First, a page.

to facilitate the determination whether such a questionnaire, in any particular case, constitutes a charge. Specifically, the EEOC has changed the [Intake Questionnaire] to require a claimant to clearly express his or her intent by checking one of two boxes, thereby forc[ing] claimants to decide whether their questionnaire is a request for the agency to take remedial action, such that courts can objectively determine whether each questionnaire is a charge of discrimination or merely a request for further information.

Brown v. City of New York, No. 11CV2915-PAE, 2013 WL 3789091, at *8 (S.D.N.Y. July 19, 2013) (citing Federal Express Corp. v. Holowecki, 552 U.S. 389, 398-99 (2008); quoting Lugo-Young v. Courier Network, Inc., No. 10CV3197-RRM, 2012 WL 847381, at *6 (E.D.N.Y. Mar. 13, 2012)). Checking Box 2 on the current form of the EEOC's Intake Questionnaire, which authorizes the EEOC "to look into the discrimination" described in the form and describing that discrimination in detail in the Questionnaire, as the Plaintiff did here, "qualifies as a charge with the EEOC for timeliness purposes." Brown, 2013 WL 3789091, at *8-9. Accordingly, the appropriate date from which to measure the retrospective 300-day period here is August 21, 2009. Thus, unless Plaintiff can demonstrate that there is a basis in the record for a finding of a continuing violation[9] or equitable tolling of the filing period, only his claims based on acts which occurred between October 25, 2008 and August 21, 2009, or were reasonably related to acts which occurred within that period, are timely. See, e.g., McGullam v. Cedar Graphics, 609 F.3d 70, 75-76 (2d Cir. 2010) (recovery for "discrete acts of discrimination or retaliation that occur outside the statutory time period, even if other acts of discrimination occurred within the statutory time period, " is precluded) (internal quotation marks and citations omitted). A claim begins to accrue when a plaintiff knew or had reason to know of a discrete act of discrimination. Delaware State College v. Ricks, 449 U.S. 250, 259-262 (1980).

"[C]laims that the discriminatory acts were part of a continuing policy and practice of prohibited discrimination, " Valtech v. City of New York, 400 F.App'x 586, 588 (2d Cir. 2010), may support application of the continuing violation doctrine. However "multiple incidents of discrimination, even similar ones, that are not the result of a discriminatory policy or mechanism do not amount to a continuing violation." Id. at 588-89 (internal quotation marks and citation omitted). "An allegation of common motivation without some evidence of a discriminatory policy or scheme is insufficient to demonstrate that the violations were part of a continuous act of discrimination." Abato v. New York City Off-Track Betting Corp., No. 03CV5849-LTS-HBP, 2007 WL 1659197, at *10 (S.D.N.Y. June 7, 2007).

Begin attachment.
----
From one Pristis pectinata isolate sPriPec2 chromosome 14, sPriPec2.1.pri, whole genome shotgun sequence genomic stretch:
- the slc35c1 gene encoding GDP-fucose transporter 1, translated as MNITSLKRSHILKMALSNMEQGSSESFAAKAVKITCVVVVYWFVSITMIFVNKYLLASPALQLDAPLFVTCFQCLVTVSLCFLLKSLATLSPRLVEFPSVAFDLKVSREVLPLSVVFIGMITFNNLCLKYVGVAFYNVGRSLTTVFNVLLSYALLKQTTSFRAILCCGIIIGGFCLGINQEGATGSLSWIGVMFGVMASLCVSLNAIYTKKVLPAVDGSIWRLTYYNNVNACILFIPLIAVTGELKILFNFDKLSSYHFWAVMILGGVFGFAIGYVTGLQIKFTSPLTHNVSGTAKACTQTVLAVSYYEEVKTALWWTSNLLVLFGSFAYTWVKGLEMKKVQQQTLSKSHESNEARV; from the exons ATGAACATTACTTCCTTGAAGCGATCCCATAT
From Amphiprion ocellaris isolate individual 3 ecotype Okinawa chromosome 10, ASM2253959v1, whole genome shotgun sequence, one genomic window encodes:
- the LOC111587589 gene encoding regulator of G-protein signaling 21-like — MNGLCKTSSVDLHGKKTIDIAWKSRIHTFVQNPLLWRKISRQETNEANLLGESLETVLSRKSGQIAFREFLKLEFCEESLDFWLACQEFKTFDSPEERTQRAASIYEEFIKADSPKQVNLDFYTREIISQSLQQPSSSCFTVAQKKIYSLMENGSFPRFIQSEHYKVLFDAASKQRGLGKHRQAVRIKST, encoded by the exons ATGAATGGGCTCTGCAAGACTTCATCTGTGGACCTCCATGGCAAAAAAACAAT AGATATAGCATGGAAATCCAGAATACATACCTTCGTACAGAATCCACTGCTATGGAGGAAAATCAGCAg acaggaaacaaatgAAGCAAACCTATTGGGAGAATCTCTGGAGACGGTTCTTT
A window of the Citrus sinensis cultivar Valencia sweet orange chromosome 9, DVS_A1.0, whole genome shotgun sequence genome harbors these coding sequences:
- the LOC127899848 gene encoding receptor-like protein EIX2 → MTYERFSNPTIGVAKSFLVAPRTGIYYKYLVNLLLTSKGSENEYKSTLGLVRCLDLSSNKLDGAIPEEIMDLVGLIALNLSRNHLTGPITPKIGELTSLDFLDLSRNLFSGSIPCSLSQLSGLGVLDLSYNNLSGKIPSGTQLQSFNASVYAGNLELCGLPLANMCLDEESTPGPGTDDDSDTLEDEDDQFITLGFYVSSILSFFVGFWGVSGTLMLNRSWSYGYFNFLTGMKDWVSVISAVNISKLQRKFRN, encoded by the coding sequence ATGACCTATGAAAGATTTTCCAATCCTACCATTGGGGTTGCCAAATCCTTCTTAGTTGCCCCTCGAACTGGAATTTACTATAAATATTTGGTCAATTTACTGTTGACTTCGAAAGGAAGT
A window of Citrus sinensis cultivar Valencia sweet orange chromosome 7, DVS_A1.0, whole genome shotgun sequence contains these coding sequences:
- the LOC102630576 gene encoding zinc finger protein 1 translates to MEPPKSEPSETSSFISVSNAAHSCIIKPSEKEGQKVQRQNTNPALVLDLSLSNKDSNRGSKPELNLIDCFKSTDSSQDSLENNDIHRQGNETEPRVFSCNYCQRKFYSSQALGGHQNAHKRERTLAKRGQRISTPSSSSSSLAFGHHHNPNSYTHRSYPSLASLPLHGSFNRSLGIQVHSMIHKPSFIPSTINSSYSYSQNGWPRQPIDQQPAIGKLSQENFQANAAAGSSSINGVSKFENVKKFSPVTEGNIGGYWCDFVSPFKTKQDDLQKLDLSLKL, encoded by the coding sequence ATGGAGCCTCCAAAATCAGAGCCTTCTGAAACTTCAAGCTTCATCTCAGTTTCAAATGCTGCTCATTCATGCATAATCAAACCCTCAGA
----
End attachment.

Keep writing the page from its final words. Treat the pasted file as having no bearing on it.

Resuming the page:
Plaintiff was considered for promotion to the title of "Computer Associate (Operations)" on three occasions - in 2005, 2006, and 2007. Plaintiff declined to have himself considered for promotion at his last (March 29, 2007), interview, but later requested that his name be restored to the eligible list, and his request was granted by HHC. Defendants contend that HHC did not conduct another hiring pool before that list expired on January 12, 2009, and Plaintiff has produced no evidence to the contrary. Therefore, the last date on which the Plaintiff was considered for promotion to the title of Computer Associate Operations was in March 2007 - approximately a year and a half before the commencement of the 300-day filing period. Plaintiff does not allege that he actively sought to be promoted after March 2007.

As noted above, the Supreme Court has held that the failure to promote is properly treated as a discrete act in the context of employment discrimination. Morgan, 536 U.S. at 114. Moreover, Plaintiff's claims regarding the failure to promote involved different actors and different hospitals over a time period of several years. Plaintiff seeks to demonstrate the existence of a continuing violation by asserting that Defendant Goodridge-Smith's refusal to provide a letter attesting to the need for him to fill a position at Harlem Hospital links all of the denials. However, he proffers only his own conclusory assertion in that regard and, particularly in light of the fact that he applied to pools in which he was considered by several hospitals, his assertion is insufficient to frame a genuine factual issue as to whether the denials of promotions were the product of an overall discriminatory policy or other continuing violation.

Nor is Plaintiff's assertion that he is entitled to equitable tolling of the filing period availing. "Equitable tolling is only appropriate in rare and exceptional circumstances in which a party is prevented in some extraordinary way from exercising [his] rights." Glatt v. Fox Searchlight Pictures Inc., No. 11CV6784-WHP, 2013 WL 2495140, at *4 (S.D.N.Y. June 11, 2013) (quoting Zerilli-Edelglass v. N.Y.C. Transit Auth., 333 F.3d 74, 80 (2d Cir. 2003)). Plaintiff's allegations that he diligently applied for promotions and requested certification, and that he was misled in some unspecified way into believing that he would receive a promotion, are insufficient to demonstrate a proper basis for a finding of extraordinary circumstances warranting equitable tolling of the period in which he was required to file a complaint of discrimination as to each of the denials of promotion. Therefore, Plaintiff's Title VII, ADA and ADEA claims of failure to promote are untimely. Plaintiff's Title VII, ADA and ADEA claims based on conduct occurring on or after October 29, 2008, are, however, timely.